Construction on truck stop, cafe nears completion

Photo by Tom Hintgen
Visitors to Rothsay quickly notice big changes with enhancements at the Rothsay truck stop and café.

By Tom Hintgen

Otter Tail County Correspondent

Customer service is important to any community. Such is the town of Rothsay where a major expansion is close to completion at the truck stop and café.

The Rothsay facility is among truck stops all across the nation that have evolved from simple rest stops for truckers to multi-functional facilities that provide fuel, food and other essential services.

Truck drivers stopping at truck stops have numerous benefits, both for the drivers themselves and for the overall efficiency of the transportation industry.

“With great distances to travel and tight deadlines for truckers, truck stops recognize this fact and cater to it with greater convenience and efficiency,” said a spokesperson for an organization called Integrity Factoring that finds solutions for transportation clients. 

Rothsay is a unique community, with the eastern half located in Otter Tail County and the western section of the community part of Wilkin County. One of Rothsay’s major tourist attractions is the large prairie chicken statue near the northwest side of town.

The community has options and programs for new houses being built and businesses looking to establish roots in Rothsay. There is also assistance for current businesses looking to expand.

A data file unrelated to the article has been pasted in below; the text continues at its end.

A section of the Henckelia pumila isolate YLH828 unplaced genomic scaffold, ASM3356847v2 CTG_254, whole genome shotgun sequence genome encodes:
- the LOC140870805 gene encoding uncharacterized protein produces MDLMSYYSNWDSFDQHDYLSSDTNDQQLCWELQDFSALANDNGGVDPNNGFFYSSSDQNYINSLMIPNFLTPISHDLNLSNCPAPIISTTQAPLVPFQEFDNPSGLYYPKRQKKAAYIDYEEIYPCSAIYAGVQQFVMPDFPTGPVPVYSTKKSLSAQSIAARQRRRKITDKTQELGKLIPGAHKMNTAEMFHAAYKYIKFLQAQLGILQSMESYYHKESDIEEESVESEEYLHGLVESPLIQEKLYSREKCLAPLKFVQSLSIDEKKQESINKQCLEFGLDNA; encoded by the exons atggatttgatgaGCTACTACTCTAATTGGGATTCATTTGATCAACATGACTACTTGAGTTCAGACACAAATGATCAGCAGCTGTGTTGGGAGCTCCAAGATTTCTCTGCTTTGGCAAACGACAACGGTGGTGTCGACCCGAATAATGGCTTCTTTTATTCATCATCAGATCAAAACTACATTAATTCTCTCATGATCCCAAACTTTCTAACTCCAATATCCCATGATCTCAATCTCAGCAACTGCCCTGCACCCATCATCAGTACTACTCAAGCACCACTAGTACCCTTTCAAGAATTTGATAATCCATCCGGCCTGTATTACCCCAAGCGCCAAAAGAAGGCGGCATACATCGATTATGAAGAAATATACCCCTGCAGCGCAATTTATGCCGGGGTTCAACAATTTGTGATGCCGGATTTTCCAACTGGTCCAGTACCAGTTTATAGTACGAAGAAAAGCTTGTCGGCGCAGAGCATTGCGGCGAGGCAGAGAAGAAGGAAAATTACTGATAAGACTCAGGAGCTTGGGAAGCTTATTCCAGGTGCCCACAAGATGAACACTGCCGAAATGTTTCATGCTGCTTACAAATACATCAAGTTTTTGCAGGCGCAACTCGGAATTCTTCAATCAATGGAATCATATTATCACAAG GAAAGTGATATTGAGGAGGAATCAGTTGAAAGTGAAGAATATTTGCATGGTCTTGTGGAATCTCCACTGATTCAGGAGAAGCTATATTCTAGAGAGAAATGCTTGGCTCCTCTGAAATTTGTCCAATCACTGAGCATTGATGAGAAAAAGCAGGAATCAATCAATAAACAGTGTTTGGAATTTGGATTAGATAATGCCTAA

Resources include business planning guidance, gap financing, loan options and grants. For more information to a search of

The Rothsay Economic Development Authority has a vision “to embrace our bedroom community and small-town values to create opportunities that benefit and enhance housing, businesses and community well-being.”

Some Rothsay history

Gary Wigdahl, a Rothsay native who graduated from high school in 1960, wrote a book on the history of Rothsay, “Twixt Hill and Prairie,” for the city’s 1983 centennial celebration.

“In 1869 the first settlers began arriving in the Rothsay area,” he said. “A goodly share of these homesteaders had previously spent time in southeastern Minnesota, northeastern Iowa or southwestern Wisconsin before resettling in these parts.”

By the early 1900s, writes Wigdahl in his book, Rothsay could boast of having six general merchandise stores, a physician, livery stables, regular freight and passenger rail service provided by the Great Northern, a weekly newspaper, traveling dentists and hotels.

The Rothsay elevator was built in 1906 with a 50,000 bushel capacity. For 77 years the organization went by the name Farmers Grain and Mercantile Company.

The organization entered into the oil business in 1935 and in 1976 the elevator became part of the anhydrous ammonia business. In 1985 the elevator became an independent company and in 1987, with changes to the articles of incorporation, the business became known as Rothsay Farmers Co-op.

A new elevator was built in Rothsay in 1974. In 1992 the Peavey Elevator in Barnesville was purchased. During the 1980s the Lawndale and Carlisle locations were closed. By 2009 Rothsay Farmers Cooperative focused on grain, agronomy, tire sales and service.

Today Rothsay is a town of close to 500 people. Residents are proud of their public school system and the new school located near Interstate 94. Teachers and staff point to many advantages of a small school that can provide individualized attention and support.

This, according to school administrators and school board members, ensures that each student can explore their passions and reach their full potential.